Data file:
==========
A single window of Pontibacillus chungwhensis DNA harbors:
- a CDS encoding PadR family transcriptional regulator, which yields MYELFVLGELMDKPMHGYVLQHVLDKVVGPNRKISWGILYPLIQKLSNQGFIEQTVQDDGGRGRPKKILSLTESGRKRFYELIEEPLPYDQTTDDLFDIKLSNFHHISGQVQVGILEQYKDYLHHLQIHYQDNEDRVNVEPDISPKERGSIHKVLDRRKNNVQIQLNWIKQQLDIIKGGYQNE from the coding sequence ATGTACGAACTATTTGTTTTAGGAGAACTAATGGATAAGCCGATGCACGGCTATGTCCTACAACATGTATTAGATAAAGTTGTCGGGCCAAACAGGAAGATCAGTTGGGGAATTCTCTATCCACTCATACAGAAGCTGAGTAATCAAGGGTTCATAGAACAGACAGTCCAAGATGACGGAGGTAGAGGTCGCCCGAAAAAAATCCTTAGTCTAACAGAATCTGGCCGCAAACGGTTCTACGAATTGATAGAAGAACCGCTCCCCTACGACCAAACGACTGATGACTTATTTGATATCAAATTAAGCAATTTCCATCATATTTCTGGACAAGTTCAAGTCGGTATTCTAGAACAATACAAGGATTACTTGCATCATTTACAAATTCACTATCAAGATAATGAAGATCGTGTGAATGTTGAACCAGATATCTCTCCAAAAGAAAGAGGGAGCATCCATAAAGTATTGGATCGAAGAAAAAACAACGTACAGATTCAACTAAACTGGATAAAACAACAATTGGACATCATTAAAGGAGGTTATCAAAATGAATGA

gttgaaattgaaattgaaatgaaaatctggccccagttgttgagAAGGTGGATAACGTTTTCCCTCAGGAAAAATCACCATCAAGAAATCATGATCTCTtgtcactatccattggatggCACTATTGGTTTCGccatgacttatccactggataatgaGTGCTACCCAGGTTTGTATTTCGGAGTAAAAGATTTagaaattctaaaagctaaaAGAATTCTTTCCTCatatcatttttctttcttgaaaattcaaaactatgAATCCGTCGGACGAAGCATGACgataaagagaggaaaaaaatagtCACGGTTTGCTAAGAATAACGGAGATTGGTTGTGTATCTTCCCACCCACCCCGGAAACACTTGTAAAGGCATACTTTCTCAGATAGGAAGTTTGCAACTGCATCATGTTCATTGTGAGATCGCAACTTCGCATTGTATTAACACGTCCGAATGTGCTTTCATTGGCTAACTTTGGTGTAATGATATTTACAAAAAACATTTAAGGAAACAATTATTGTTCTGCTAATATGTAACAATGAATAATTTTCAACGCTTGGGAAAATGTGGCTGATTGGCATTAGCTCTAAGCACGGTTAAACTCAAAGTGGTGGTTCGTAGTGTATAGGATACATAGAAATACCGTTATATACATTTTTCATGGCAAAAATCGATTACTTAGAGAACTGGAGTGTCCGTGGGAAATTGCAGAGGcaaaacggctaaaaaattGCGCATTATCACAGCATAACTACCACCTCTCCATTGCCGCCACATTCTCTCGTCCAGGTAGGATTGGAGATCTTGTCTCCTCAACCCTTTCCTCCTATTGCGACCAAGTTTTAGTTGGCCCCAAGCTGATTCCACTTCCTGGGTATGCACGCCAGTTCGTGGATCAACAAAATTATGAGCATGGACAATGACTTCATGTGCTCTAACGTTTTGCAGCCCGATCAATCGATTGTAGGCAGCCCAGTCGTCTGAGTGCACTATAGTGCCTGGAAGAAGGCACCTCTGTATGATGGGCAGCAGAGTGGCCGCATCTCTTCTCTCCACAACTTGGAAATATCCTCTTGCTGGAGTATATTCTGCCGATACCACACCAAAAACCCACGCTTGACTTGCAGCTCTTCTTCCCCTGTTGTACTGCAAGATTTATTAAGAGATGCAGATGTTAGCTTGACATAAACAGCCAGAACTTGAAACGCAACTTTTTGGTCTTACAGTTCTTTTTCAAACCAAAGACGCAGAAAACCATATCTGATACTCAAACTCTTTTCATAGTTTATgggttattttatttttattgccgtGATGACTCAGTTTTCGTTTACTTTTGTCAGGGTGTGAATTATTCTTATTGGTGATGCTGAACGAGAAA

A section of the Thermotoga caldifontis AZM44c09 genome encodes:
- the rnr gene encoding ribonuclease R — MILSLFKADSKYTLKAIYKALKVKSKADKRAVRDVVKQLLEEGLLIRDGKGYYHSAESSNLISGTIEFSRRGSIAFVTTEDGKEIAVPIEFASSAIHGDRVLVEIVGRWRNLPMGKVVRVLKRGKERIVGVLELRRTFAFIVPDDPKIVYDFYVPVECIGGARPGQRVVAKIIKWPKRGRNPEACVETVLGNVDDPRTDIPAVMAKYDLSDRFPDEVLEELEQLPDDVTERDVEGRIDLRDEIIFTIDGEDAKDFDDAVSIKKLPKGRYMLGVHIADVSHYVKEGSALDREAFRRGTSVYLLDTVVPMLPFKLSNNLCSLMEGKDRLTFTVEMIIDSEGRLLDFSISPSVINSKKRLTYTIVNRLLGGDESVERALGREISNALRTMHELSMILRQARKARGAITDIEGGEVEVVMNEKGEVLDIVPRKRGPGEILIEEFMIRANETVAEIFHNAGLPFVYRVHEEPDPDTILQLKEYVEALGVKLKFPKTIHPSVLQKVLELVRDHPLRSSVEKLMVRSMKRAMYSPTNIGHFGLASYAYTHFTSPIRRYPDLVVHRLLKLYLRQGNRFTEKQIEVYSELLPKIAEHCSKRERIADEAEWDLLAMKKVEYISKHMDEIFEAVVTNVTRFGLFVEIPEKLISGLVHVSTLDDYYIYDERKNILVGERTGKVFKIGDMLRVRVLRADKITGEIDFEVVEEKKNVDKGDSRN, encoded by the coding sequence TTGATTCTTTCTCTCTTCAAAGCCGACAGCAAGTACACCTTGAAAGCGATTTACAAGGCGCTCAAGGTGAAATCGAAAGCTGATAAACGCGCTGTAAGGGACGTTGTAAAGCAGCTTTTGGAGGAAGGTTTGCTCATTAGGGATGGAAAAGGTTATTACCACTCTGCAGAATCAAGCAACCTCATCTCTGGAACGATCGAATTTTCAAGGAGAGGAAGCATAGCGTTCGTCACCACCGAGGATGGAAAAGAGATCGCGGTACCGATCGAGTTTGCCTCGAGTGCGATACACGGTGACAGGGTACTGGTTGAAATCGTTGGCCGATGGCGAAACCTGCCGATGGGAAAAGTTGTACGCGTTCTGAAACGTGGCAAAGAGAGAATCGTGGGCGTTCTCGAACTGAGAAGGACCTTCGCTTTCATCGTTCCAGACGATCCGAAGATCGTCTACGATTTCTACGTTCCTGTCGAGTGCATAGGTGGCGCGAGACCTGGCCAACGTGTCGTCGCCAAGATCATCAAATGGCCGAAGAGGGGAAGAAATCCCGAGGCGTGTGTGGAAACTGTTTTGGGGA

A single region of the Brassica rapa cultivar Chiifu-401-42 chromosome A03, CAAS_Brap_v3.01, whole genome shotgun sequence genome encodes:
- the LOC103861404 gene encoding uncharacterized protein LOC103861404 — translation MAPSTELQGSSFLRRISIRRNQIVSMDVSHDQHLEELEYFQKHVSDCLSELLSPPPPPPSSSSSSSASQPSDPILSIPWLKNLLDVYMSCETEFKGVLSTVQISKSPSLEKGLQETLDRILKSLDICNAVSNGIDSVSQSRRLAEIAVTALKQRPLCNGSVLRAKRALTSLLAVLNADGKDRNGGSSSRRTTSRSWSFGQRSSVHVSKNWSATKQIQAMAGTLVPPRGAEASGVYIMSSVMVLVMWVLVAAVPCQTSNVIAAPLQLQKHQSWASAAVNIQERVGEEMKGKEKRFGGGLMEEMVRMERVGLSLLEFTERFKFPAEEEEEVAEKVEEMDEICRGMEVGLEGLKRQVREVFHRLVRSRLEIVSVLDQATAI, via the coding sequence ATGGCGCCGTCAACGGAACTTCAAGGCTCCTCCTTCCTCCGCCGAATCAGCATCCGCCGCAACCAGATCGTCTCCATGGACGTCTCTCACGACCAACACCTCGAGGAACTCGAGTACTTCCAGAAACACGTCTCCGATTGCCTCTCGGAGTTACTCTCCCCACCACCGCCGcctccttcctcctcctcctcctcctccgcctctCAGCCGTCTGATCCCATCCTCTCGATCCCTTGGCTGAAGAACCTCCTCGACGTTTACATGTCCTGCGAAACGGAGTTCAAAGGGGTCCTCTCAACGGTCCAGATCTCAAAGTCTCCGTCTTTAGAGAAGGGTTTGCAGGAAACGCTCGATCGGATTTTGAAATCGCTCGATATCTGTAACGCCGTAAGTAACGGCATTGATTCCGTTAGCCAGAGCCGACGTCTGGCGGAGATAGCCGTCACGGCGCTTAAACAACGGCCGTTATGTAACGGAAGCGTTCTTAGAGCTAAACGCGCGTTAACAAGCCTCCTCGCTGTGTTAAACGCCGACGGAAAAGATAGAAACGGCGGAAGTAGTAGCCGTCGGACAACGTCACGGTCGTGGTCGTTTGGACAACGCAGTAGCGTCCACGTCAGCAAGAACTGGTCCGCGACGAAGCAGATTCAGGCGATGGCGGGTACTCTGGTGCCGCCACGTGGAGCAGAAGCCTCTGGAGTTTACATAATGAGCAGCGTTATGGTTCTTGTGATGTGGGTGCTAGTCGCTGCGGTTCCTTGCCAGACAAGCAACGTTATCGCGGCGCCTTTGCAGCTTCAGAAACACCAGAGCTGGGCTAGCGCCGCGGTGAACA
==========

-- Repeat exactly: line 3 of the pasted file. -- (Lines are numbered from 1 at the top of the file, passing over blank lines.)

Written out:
gttgaaattgaaattgaaatgaaaatctggccccagttgttgagAAGGTGGATAACGTTTTCCCTCAGGAAAAATCACCATCAAGAAATCATGATCTCTtgtcactatccattggatggCACTATTGGTTTCGccatgacttatccactggataatgaGTGCTACCCAGGTTTGTATTTCGGAGTAAAAGATTTagaaattctaaaagctaaaAGAATTCTTTCCTCatatcatttttctttcttgaaaattcaaaactatgAATCCGTCGGACGAAGCATGACgataaagagaggaaaaaaatagtCACGGTTTGCTAAGAATAACGGAGATTGGTTGTGTATCTTCCCACCCACCCCGGAAACACTTGTAAAGGCATACTTTCTCAGATAGGAAGTTTGCAACTGCATCATGTTCATTGTGAGATCGCAACTTCGCATTGTATTAACACGTCCGAATGTGCTTTCATTGGCTAACTTTGGTGTAATGATATTTACAAAAAACATTTAAGGAAACAATTATTGTTCTGCTAATATGTAACAATGAATAATTTTCAACGCTTGGGAAAATGTGGCTGATTGGCATTAGCTCTAAGCACGGTTAAACTCAAAGTGGTGGTTCGTAGTGTATAGGATACATAGAAATACCGTTATATACATTTTTCATGGCAAAAATCGATTACTTAGAGAACTGGAGTGTCCGTGGGAAATTGCAGAGGcaaaacggctaaaaaattGCGCATTATCACAGCATAACTACCACCTCTCCATTGCCGCCACATTCTCTCGTCCAGGTAGGATTGGAGATCTTGTCTCCTCAACCCTTTCCTCCTATTGCGACCAAGTTTTAGTTGGCCCCAAGCTGATTCCACTTCCTGGGTATGCACGCCAGTTCGTGGATCAACAAAATTATGAGCATGGACAATGACTTCATGTGCTCTAACGTTTTGCAGCCCGATCAATCGATTGTAGGCAGCCCAGTCGTCTGAGTGCACTATAGTGCCTGGAAGAAGGCACCTCTGTATGATGGGCAGCAGAGTGGCCGCATCTCTTCTCTCCACAACTTGGAAATATCCTCTTGCTGGAGTATATTCTGCCGATACCACACCAAAAACCCACGCTTGACTTGCAGCTCTTCTTCCCCTGTTGTACTGCAAGATTTATTAAGAGATGCAGATGTTAGCTTGACATAAACAGCCAGAACTTGAAACGCAACTTTTTGGTCTTACAGTTCTTTTTCAAACCAAAGACGCAGAAAACCATATCTGATACTCAAACTCTTTTCATAGTTTATgggttattttatttttattgccgtGATGACTCAGTTTTCGTTTACTTTTGTCAGGGTGTGAATTATTCTTATTGGTGATGCTGAACGAGAAA